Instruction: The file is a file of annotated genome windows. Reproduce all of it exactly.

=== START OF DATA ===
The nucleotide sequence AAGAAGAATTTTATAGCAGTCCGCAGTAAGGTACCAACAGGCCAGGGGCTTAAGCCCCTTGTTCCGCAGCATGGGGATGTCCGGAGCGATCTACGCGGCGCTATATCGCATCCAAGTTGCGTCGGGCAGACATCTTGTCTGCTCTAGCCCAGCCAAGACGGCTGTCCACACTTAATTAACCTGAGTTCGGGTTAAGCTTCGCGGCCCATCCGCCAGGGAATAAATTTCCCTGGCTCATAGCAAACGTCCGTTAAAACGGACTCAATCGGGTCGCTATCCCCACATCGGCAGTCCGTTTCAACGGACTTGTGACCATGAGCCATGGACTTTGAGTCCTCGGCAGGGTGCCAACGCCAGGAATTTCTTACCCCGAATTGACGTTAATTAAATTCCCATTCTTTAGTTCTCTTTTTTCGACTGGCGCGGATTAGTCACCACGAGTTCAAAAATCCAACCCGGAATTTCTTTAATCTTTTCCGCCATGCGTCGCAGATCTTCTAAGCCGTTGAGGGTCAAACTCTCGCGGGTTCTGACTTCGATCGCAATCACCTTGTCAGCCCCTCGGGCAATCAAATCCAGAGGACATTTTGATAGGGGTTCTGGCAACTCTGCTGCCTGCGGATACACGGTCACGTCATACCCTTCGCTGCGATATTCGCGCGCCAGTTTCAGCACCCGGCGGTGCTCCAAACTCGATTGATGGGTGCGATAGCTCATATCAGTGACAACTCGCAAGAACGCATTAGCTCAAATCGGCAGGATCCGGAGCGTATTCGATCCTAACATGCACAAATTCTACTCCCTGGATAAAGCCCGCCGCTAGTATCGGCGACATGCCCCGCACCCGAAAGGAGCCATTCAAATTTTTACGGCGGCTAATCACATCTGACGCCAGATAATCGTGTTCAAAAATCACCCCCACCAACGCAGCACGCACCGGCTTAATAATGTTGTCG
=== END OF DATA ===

The nucleotide sequence AAGAAGAATTTTATAGCAGTCCGCAGTAAGGTACCAACAGGCCAGGGGCTTAAGCCCCTTGTTCCGCAGCATGGGGATGTCCGGAGCGATCTACGCGGCGCTATATCGCATCCAAGTTGCGTCGGGCAGACATCTTGTCTGCTCTAGCCCAGCCAAGACGGCTGTCCACACTTAATTAACCTGAGTTCGGGTTAAGCTTCGCGGCCCATCCGCCAGGGAATAAATTTCCCTGGCTCATAGCAAACGTCCGTTAAAACGGACTCAATCGGGTCGCTATCCCCACATCGGCAGTCCGTTTCAACGGACTTGTGACCATGAGCCATGGACTTTGAGTCCTCGGCAGGGTGCCAACGCCAGGAATTTCTTACCCCGAATTGACGTTAATTAAATTCCCATTCTTTAGTTCTCTTTTTTCGACTGGCGCGGATTAGTCACCACGAGTTCAAAAATCCAACCCGGAATTTCTTTAATCTTTTCCGCCATGCGTCGCAGATCTTCTAAGCCGTTGAGGGTCAAACTCTCGCGGGTTCTGACTTCGATCGCAATCACCTTGTCAGCCCCTCGGGCAATCAAATCCAGAGGACATTTTGATAGGGGTTCTGGCAACTCTGCTGCCTGCGGATACACGGTCACGTCATACCCTTCGCTGCGATATTCGCGCGCCAGTTTCAGCACCCGGCGGTGCTCCAAACTCGATTGATGGGTGCGATAGCTCATATCAGTGACAACTCGCAAGAACGCATTAGCTCAAATCGGCAGGATCCGGAGCGTATTCGATCCTAACATGCACAAATTCTACTCCCTGGATAAAGCCCGCCGCTAGTATCGGCGACATGCCCCGCACCCGAAAGGAGCCATTCAAATTTTTACGGCGGCTAATCACATCTGACGCCAGATAATCGTGTTCAAAAATCACCCCCACCAACGCAGCACGCACCGGCTTAATAATGTTGTCG